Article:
Law Firm Websites That Work

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Illustration by Nicholas Dewar

Using your website to at­tract clients doesn’t require a degree in rocket science.

But it does require an understanding of lead generation, which has three components.

1. Develop a way to attract pros­pects to your site.
2. Offer these people something of value so they will part with their contact information.
3. Contact and qualify prospects quickly, because after visiting your site they will likely go to the sites of other law firms.

While these three steps may appear simple, the number of online tools at your disposal means you’ll have to figure out what best suits your firm in terms of budget and skill set—and what will attract the clientele you seek.

(As a point of disclosure, both of the lawyers named below have submitted content to our Techno­Lawyer website. But we do not pay either of them, so there’s no financial relationship.)

Gerald M. Oginski specializes in medical-malpractice cases in the New York metropolitan area. Realizing early on that YouTube essentially offers a free advertising platform for reaching millions of consumers, he began producing short videos. In each, he asks and answers a question about malpractice cases.

Using YouTube’s tools, he embeds these videos on his firm’s site, which now houses more than 130 videos.

Fit and affable with a slight New York accent, Oginski is an online video natural. His videos make prospects feel as if they have met him. But the videos alone are not sufficient to seal the deal, and he knows it.

That’s why you’ll also find a blog and dozens of articles and FAQs. This written content attracts prospects from Google searches. After reading an article and perhaps watching a video, they’ll gravitate to the most important component of the site, a free, 200-page e-book, Secrets of a New York Medical-Malpractice and Injury Attorney.

The e-book resides behind a form. When people fill out the form to get a copy, Oginski gets a lead his team can use to contact and hopefully transform the visitor into a client.

What kind of results has the site delivered? “In April 2006, I accepted a brain-damaged-baby case that came from my website. One week ago that case settled, through trial counsel, for $5.1 million,” Oginski says.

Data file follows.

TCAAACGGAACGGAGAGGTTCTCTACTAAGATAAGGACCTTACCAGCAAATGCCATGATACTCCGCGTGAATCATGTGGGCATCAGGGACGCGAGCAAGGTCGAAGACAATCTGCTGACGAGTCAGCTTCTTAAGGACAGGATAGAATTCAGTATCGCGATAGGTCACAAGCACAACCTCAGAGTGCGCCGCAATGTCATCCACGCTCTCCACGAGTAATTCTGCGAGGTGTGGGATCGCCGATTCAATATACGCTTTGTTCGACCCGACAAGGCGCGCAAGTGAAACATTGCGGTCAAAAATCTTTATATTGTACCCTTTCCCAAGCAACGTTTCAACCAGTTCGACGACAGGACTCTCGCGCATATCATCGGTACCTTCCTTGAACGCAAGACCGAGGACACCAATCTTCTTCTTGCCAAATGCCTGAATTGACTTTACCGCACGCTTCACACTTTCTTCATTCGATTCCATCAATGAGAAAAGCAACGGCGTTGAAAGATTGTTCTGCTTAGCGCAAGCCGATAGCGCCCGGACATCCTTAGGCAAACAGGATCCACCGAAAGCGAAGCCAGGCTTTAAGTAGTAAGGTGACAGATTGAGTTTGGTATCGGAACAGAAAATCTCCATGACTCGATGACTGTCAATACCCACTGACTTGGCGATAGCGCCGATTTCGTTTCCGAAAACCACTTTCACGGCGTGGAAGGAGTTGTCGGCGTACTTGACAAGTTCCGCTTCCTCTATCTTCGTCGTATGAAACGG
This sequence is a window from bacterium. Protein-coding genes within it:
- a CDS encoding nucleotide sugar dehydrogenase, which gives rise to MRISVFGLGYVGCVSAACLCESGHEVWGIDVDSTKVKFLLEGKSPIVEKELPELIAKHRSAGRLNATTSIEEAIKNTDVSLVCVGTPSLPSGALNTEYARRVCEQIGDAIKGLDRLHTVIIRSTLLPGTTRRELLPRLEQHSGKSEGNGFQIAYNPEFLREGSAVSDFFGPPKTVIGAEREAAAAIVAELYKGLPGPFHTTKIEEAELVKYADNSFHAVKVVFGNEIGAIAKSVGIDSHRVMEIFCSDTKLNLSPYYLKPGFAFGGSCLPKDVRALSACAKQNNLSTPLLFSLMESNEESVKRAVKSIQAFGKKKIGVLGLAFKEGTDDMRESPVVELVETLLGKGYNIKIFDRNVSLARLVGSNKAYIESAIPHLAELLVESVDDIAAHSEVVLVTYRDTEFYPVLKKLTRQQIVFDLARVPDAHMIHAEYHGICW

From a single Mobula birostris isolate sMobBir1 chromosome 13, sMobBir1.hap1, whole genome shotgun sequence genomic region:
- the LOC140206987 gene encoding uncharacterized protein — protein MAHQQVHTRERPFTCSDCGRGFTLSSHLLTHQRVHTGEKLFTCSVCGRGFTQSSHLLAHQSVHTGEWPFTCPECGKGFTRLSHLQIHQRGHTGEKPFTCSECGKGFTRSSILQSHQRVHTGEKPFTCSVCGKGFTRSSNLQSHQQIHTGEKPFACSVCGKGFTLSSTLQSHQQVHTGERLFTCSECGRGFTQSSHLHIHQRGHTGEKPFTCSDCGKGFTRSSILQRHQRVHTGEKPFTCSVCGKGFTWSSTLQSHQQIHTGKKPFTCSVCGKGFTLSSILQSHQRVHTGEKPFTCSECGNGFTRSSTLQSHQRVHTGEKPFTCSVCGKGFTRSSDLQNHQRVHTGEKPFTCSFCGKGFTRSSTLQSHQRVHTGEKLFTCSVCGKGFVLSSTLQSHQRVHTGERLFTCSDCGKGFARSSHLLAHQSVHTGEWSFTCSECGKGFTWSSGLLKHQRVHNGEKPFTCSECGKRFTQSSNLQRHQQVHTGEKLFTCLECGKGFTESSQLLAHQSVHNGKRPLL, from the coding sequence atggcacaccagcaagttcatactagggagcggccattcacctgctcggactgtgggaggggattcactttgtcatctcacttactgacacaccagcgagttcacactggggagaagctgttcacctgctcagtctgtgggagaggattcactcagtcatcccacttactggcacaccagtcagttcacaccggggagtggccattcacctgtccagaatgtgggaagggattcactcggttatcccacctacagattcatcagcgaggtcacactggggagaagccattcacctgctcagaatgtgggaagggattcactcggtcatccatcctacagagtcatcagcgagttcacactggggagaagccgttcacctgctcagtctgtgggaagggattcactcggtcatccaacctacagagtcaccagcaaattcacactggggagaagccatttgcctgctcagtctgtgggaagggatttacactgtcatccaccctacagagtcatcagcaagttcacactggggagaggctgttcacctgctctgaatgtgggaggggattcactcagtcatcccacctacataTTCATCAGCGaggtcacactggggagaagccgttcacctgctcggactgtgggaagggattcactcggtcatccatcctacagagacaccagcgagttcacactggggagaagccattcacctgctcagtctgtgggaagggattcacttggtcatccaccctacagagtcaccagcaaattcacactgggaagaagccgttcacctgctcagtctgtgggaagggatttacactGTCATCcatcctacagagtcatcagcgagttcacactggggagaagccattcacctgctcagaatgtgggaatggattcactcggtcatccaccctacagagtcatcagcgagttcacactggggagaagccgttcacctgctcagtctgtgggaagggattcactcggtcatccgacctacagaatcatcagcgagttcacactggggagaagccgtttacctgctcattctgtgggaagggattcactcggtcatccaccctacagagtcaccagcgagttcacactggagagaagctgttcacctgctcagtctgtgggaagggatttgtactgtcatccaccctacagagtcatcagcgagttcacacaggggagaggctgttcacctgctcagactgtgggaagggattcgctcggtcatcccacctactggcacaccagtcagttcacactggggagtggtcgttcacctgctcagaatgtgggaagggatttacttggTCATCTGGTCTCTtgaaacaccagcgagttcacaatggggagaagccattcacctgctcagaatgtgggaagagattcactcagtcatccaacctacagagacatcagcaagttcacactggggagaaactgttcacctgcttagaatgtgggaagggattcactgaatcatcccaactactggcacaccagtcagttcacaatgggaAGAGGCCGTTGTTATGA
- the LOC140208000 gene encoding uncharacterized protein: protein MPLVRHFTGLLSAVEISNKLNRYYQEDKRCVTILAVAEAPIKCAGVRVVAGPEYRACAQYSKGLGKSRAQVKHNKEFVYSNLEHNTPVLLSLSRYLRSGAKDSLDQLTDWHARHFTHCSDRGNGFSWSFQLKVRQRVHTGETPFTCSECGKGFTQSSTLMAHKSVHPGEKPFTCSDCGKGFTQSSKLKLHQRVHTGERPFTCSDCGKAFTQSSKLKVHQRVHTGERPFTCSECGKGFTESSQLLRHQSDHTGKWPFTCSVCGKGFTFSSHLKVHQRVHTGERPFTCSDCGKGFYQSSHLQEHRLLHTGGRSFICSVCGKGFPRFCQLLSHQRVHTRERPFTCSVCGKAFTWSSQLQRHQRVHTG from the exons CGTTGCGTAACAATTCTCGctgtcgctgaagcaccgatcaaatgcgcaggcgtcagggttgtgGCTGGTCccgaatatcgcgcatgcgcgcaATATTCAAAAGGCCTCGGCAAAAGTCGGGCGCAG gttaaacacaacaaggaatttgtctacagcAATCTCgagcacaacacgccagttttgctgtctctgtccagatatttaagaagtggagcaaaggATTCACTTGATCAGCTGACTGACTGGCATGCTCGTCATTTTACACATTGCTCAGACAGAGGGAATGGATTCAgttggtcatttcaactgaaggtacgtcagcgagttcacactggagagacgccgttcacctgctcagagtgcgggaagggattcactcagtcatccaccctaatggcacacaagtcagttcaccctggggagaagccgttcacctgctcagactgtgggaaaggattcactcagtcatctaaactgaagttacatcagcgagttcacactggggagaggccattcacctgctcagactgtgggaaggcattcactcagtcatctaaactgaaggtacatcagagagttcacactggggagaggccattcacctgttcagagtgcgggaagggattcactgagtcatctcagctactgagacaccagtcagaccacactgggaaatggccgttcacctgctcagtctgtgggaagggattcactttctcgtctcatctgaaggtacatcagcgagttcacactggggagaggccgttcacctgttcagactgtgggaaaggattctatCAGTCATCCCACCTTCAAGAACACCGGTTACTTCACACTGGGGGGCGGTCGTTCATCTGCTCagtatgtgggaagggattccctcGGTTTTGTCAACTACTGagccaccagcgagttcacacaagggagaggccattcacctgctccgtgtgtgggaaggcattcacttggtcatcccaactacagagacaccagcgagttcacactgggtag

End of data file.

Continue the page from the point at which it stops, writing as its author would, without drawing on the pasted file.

Los Angeles divorce and family lawyer Kelly Chang Rickert believes families lie at the heart of successful societies. Her website, Law Offices of Kelly Chang, plays a key role in attracting clients. In fact, her site exemplifies the phenomenon of a virtuous cycle.

In 2007 Rickert created a slick YouTube video about her practice that depicted her as an energetic advocate for her clients. This video, which she periodically updates and embeds on her site, led to coverage in print and online media. This press resulted in a regular gig on the television show Hollywood 411 to discuss celebrity divorce cases.

It all started with her site and has come full circle. She lists every media appearance on the site, linking to audio and video clips if available, and establishing herself as an expert.

What’s the upshot? Rickert is busier than ever.

See also:

Branding, Burkey Belser

Solo, Susan Cartier Liebel

Innovation, Tom Mighell

Virtuality, Richard Granat

Youth Appeal, Rex Gradeless


“Law Firm Websites That Work,” April, should have identified Neil J. Squillante as publisher of TechnoLawyer. TechnoLawyer Blog is only one of TechnoLawyer’s 10 publications.

Former New York City commercial litigator Neil J. Squillante is publisher of TechnoLawyer Blog, an online publication for lawyers and law office administrators. He is also the creative director of LandingPage Interactive, an ad agency that specializes in online ad campaigns, and private-label blogs and e-mail newsletters.

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